General Discussion > Emotional Support Animals (publicly viewable board)

When to consider getting a letter


Hi, Iíve been on here a couple of times before, but my situation has changed and I though I would ask. I am a junior in college. My mom passed away unexpectedly at the end of last semester. I had been struggling with some mental health issues before all of that happened and needless to say, it made things complicated. I have not been formally diagnosed with a mental disorder because I am having a hard time finding a good fit with a councilor on campus but I have documented episodes of self harm and the depression is reaching a crippling level (itís all I can do some days to get out of bed and Iíve missed more class this semester than I ever have before).
I live in a university-owned apartment and I do believe that having an animal would help. Is it time to ask my doctor about this? I would be asking my primary physician because of my complicated relationship with the counseling center on campus.

You'd need to be in treatment for mental illness with some professional. It could be your PCP if they are treating you for mental illness but if they are not treating you for it then it must be with the professional who is treating you. Generally speaking, a PCP should be able to diagnose and treat mental illness though they may refer you to a specialist.

You must also be disabled. An acute situation is unlikely to qualify as a disability, but that is a discussion for you to have with your mental healthcare provider.

Of course you can and should discuss any medical concern you have with your medical provider and not worry about whether it is time. If you're concerned about your mental health you should discuss it with your PCP and any mental health specialist you are also seeing. There are treatments that can help, although you may have to be patient to find the right treatment for you.  If you are hurting yourself or thinking of hurting yourself call your PCP or other provider or go to a hospital immediately.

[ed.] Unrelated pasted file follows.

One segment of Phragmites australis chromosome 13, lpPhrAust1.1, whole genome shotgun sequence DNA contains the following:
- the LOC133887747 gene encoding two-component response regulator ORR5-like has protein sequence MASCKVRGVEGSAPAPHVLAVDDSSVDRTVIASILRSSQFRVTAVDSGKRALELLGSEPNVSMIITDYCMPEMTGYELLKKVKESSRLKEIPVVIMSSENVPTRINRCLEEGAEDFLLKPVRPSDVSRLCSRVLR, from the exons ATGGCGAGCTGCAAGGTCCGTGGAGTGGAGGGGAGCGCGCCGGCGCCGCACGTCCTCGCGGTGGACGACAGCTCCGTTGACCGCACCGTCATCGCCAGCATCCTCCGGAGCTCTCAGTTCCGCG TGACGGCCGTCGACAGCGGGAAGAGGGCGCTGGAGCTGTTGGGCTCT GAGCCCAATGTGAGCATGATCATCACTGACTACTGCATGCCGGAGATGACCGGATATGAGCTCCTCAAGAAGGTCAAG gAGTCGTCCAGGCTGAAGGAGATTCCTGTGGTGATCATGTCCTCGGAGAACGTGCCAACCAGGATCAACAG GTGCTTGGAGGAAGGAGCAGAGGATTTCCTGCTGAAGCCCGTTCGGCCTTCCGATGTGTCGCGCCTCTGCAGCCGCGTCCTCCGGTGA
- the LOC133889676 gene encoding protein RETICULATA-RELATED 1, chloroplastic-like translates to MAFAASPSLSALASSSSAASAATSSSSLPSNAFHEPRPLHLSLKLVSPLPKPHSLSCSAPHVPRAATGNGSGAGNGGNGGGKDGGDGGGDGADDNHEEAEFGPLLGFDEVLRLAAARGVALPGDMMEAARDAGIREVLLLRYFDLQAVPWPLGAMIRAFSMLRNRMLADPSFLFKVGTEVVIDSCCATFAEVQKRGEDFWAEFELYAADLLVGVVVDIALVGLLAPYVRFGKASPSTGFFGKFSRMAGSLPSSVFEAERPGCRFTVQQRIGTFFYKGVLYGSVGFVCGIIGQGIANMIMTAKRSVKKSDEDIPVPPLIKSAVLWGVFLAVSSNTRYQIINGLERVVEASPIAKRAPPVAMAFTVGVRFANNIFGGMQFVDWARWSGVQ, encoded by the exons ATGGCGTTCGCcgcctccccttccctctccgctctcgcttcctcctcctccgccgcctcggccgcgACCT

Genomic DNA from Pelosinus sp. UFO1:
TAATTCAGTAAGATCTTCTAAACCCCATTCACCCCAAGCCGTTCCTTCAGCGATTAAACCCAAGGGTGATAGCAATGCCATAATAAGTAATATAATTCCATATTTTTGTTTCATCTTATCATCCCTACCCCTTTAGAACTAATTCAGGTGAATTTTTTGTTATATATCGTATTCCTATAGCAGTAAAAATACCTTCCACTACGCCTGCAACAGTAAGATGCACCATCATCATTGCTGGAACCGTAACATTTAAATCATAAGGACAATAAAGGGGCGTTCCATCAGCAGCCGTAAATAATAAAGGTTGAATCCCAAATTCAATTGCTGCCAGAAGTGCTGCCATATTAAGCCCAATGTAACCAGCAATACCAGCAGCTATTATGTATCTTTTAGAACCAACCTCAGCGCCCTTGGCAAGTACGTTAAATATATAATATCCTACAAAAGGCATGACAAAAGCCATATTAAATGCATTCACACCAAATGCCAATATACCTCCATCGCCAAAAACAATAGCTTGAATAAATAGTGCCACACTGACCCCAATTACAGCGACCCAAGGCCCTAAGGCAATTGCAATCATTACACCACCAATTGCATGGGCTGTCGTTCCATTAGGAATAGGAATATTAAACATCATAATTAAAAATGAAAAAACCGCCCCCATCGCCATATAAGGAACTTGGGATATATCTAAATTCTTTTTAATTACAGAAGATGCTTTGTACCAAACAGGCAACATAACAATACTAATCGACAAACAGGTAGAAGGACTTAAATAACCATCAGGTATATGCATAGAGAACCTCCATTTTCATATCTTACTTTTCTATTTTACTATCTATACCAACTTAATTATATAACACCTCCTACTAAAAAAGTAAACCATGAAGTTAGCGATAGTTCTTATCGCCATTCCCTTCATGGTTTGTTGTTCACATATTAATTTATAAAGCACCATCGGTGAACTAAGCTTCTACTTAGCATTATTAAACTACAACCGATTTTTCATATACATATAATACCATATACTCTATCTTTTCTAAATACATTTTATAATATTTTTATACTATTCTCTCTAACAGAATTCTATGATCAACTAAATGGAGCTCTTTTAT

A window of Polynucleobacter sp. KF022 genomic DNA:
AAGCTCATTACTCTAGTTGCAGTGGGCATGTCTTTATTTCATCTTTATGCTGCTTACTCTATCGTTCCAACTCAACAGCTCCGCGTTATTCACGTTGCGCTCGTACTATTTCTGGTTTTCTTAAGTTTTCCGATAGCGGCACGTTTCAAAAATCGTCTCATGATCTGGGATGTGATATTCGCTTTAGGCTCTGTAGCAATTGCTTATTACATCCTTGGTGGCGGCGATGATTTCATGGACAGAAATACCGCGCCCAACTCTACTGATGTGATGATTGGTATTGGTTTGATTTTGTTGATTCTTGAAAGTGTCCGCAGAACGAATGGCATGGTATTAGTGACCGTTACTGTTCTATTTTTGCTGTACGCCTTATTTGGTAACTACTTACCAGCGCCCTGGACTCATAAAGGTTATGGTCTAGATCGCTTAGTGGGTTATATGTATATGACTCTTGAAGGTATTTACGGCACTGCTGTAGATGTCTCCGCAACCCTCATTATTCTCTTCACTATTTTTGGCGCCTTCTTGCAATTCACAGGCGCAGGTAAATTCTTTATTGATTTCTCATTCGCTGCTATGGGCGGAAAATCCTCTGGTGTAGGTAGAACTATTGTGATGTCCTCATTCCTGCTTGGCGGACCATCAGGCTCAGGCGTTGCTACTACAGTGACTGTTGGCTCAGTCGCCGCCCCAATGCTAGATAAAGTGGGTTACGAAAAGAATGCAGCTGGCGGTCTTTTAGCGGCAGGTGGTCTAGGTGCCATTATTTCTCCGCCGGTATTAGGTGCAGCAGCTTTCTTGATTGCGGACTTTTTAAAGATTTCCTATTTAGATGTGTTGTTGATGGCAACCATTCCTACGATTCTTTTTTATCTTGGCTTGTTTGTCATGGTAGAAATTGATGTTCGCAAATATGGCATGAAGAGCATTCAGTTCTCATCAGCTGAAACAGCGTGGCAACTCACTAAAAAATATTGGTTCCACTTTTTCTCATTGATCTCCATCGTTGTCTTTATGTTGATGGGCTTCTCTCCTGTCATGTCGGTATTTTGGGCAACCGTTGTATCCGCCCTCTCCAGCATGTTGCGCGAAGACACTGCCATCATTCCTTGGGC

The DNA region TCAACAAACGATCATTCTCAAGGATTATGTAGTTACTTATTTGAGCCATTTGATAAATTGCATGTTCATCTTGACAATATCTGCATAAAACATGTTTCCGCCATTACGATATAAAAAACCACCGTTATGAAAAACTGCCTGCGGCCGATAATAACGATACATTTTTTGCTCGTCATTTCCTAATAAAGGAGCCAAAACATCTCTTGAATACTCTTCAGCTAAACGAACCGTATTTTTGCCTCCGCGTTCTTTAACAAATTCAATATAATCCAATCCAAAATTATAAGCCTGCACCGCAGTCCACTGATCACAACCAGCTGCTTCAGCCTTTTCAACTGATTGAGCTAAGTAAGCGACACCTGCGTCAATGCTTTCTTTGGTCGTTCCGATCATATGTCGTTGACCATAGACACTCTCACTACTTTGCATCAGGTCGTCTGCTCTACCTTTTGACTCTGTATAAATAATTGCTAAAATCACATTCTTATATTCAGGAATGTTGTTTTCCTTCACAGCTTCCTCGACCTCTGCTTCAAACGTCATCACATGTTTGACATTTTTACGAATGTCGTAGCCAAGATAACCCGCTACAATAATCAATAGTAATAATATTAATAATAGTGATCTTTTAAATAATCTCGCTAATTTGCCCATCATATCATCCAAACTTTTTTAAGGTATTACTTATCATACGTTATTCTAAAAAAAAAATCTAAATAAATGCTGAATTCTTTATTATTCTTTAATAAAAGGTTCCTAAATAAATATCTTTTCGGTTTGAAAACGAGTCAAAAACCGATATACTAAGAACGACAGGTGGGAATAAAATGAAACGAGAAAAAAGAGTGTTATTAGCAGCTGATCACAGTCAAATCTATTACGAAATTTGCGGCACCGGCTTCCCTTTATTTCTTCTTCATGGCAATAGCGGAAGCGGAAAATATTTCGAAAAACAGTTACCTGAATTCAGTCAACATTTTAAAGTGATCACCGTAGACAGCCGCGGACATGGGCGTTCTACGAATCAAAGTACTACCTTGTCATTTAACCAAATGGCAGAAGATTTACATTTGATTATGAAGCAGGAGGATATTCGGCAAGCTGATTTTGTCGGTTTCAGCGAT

And Good For You, for wanting to do this right. 

I want to underscore one of Kirsten's points.  Emotional support dogs and/or psychiatric service dogs should never ever be substituted for competent medical care.  My heart goes out to people with limited access to good health care, because they can get shuffled around between incompetent clinicians and turn to dogs in desperation.  There is a big community out there of young people who claim to have conditions involving serious symptoms like self harm and seizures or syncopal episodes, and they disdain medical care, asserting that they do better with a dog.  I don't know where the truth lies in those situations, but I worry about them and the people who might be influenced by them.  When a MH clinician recommends a support dog for a patient who loves dogs and thinks it might help, this is a great thing.  It's similar to recommending other lifestyle changes, and clinicians should do more of that.  I hope you give this a lot of thought and do what's best for you.

The community Sandy referenced also concerns me in that by not having treatment or even a doctor's endorsement in having a SD they are putting themselves at risk. Should they need to defend their disability in a court of law it would be unlikely they'd be able to do so. Service dogs do not need a letter but a court can not rely on the patient's opinion that the illness is disabling. A medical professional must believe the illness rises to the point of disability for it to be considered, and even then the severity of the illness and the qualification of disability can be drawn into question.


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